"It's just not working." "It's not you, it's me." "We're better off friends."
People constantly face rejection when dating or seeking a potential partner. But how people handle rejection may depend on their personality, recent research shows, and may offer a clue as to how we get over it.
New research from Lauren Howe and Carol Dweck of Stanford University has found that rejection can help you better yourself, which can improve your romantic future. Rejection often shows people something negative about themselves — maybe they were too clingy, bad at communication or weren't inspiring enough — that they will then work to correct or fix, the study said.
But in some cases, that rejection lingers and stays with someone throughout their entire life, the study said. These people were more likely to be wary of future relationships and focus too much on the issues that led to previous rejections, the study said.
These differences were tied to one reason: "It turns out that your beliefs about personality can play a big role in how you'll respond to romantic rejection," Howe wrote for Quartz.
So it comes down to really one question:
Do you believe your personality is fixed?
If someone feels his or her intelligence and personality is "fixed," then he or she is likely to handle the rejection worse because he or she feels those issues will never go away. Meanwhile, those who don't believe their personality is fixed will look to change themselves in a relationship, Howe explained.
But this presents its own dilemma: If daters think that something is permanently wrong with them from their rejection, they will hold off from dating altogether and try to fix their core self before getting back on the dating market, Howe explained.
"For people with a fixed view of personality, we found that even a rejection from a relative stranger could prompt them to wonder what this rejection unveiled about their core self," she wrote. "These people might worry that there was something so obviously undesirable about them that a person would reject them outright—without even getting to know them."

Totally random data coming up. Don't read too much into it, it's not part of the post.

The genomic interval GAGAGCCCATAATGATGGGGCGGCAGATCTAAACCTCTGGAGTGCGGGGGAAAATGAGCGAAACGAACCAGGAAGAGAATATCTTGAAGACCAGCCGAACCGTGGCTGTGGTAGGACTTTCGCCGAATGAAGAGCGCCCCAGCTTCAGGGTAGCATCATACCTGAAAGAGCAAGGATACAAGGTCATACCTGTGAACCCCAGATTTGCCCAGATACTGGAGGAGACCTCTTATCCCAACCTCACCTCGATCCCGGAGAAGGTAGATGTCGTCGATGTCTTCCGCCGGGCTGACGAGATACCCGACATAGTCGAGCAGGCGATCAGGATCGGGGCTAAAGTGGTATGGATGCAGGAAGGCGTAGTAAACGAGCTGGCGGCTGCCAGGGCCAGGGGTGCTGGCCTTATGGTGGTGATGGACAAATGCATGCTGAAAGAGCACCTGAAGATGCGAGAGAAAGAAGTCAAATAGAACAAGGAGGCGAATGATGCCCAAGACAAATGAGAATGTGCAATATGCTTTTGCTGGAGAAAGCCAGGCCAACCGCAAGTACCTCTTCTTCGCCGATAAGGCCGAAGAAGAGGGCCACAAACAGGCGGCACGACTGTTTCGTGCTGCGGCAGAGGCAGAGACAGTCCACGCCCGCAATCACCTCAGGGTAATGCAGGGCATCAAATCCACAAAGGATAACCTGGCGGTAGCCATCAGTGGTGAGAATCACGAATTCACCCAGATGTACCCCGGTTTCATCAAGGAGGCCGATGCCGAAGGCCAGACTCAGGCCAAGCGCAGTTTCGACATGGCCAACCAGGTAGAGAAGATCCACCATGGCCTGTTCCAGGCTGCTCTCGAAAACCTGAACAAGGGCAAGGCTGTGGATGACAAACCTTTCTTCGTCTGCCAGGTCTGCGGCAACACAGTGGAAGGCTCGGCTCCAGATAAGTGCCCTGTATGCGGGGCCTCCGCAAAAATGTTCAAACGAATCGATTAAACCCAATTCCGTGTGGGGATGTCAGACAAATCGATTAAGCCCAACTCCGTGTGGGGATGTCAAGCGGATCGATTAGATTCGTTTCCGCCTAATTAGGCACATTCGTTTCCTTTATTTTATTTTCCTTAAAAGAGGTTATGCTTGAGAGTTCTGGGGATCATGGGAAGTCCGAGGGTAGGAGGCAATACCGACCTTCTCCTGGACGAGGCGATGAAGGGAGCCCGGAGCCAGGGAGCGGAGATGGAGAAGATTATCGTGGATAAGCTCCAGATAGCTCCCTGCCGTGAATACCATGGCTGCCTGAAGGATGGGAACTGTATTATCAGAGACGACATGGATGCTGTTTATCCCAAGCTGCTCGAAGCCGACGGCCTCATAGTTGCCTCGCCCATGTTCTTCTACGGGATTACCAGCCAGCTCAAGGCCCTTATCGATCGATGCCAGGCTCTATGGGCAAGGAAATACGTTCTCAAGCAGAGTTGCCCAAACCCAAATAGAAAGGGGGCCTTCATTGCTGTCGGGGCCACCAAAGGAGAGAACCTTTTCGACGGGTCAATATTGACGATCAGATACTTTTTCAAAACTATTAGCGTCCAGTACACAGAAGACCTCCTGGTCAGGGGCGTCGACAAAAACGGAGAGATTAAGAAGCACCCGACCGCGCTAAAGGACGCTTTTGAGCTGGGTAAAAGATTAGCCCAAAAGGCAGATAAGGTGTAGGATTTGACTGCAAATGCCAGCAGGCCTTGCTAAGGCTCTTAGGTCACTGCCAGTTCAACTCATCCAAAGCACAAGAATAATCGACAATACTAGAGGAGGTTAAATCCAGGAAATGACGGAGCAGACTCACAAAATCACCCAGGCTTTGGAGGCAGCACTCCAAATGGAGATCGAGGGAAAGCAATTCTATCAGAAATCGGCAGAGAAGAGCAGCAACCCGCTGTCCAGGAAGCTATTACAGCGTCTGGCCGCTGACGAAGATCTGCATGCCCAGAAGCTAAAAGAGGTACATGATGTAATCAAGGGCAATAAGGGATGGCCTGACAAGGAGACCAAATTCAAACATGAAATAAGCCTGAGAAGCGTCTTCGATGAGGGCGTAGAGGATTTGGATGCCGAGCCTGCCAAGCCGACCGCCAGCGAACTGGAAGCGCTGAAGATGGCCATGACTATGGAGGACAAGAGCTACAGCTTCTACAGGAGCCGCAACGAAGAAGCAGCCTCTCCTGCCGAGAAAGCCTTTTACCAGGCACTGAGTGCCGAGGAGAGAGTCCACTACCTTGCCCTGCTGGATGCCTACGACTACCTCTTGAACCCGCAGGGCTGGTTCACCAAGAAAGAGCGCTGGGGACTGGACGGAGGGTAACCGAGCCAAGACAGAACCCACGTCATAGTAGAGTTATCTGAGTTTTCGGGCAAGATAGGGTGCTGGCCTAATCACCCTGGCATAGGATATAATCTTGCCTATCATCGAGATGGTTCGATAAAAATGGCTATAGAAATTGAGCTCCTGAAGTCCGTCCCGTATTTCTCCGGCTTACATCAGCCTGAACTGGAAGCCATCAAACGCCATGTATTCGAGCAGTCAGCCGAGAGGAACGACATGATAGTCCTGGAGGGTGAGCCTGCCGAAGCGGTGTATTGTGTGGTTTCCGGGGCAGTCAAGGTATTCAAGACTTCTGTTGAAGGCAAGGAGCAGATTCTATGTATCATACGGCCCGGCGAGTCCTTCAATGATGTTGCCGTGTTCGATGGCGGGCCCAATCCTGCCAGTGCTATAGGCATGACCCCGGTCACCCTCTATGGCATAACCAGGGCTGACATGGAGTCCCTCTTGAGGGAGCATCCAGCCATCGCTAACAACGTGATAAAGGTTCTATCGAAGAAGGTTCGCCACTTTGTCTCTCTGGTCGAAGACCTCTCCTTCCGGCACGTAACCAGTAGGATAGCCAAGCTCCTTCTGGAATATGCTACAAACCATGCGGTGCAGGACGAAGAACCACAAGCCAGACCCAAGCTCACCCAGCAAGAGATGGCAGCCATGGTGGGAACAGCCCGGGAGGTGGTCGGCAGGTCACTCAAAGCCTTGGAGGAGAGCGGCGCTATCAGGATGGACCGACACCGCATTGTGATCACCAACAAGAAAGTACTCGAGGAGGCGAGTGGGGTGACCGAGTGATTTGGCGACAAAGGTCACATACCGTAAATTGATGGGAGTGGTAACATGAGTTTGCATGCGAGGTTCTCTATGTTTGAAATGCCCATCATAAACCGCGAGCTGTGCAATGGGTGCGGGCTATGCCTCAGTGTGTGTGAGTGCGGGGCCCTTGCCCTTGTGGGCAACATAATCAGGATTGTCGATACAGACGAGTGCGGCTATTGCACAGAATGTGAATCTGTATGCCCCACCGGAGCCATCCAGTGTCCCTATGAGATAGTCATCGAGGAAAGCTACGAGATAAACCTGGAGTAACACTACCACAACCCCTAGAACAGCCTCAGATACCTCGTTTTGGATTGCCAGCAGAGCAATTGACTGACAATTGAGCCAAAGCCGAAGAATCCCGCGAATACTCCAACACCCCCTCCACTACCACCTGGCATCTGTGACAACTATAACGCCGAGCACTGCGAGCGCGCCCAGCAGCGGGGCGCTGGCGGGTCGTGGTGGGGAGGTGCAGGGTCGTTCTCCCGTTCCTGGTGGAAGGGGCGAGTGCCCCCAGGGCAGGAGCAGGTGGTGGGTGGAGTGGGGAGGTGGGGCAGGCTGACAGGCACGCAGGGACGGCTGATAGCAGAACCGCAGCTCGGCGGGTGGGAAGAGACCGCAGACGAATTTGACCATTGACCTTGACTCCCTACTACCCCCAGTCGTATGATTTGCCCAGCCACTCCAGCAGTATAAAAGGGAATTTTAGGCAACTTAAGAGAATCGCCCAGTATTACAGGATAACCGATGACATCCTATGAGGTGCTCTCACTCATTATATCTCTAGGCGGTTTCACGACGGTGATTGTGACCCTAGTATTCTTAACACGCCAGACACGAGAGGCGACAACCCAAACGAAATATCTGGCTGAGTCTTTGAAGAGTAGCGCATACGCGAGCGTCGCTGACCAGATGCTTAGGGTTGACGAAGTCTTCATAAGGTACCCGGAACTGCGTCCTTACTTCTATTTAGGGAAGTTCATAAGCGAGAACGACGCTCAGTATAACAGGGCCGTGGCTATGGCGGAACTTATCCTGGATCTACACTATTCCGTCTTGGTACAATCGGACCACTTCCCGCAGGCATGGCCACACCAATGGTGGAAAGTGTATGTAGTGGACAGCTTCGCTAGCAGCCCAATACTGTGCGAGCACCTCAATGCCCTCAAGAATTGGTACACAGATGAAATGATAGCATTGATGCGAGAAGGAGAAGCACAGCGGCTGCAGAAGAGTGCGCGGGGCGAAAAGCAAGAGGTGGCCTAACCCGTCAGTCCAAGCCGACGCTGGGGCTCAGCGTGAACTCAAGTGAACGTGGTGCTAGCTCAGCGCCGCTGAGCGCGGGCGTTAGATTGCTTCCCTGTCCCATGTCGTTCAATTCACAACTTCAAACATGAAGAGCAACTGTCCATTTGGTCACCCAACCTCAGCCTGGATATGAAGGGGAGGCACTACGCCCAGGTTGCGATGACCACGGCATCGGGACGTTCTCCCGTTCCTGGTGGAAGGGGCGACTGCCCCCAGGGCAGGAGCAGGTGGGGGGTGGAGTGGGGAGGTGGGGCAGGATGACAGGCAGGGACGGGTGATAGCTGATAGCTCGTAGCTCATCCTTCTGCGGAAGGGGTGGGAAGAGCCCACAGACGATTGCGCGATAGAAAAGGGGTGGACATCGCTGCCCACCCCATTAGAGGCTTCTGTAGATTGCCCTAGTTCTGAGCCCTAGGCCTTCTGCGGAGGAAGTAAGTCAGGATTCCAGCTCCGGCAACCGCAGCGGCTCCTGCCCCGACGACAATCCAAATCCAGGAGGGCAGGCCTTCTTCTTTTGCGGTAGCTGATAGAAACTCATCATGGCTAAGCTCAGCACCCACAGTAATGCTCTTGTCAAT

To help those people, Howe and Dweck created a separate study that gave respondents articles that said one's personality can change. This helped them feel encouraged to get back on the dating market, she wrote.
People especially react to rejection when it comes to dating someone since most moments shared between two potential romantic partners end in rejection, he said.
But Neuman has a few suggestions on how people can deal with this, like thinking from the beginning about how likely you are to succeed at any given challenge, whether it's asking someone out or applying for a job. He said people should assess the odds before taking a risk so that they don't end up disappointed for taking a long shot, or so they don't take the rejection too seriously.
"Know ahead of time what the chances are of a particular effort being successful. If the odds are long, that is not a reason for not trying; it is a reason not to be discouraged by failure," he wrote. "For instance, sending in a résumé in response to an advertised job has been studied. Approximately two percent receive a response. That is not an argument for giving up. It means that even if you have been ignored, there need not be anything wrong with your résumé."
He also recommends people "keep more than one iron in the fire at a time." By having multiple options available, you lessen the risk of total heartbreak and devastation.
Lastly, Neuman suggests, like the researchers Howe and Dweck, people remember that rejection is not a reflection of your personality or who you are. It's often for reasons that only the rejector understands. So don't take it too seriously.
"People get turned down for every sort of thing for all kinds of reasons that have nothing to do with merit," he wrote. "Some members of the opposite sex will really be taken with you just as others will immediately turn away, for reasons that are not even clear to that other person, let alone to you."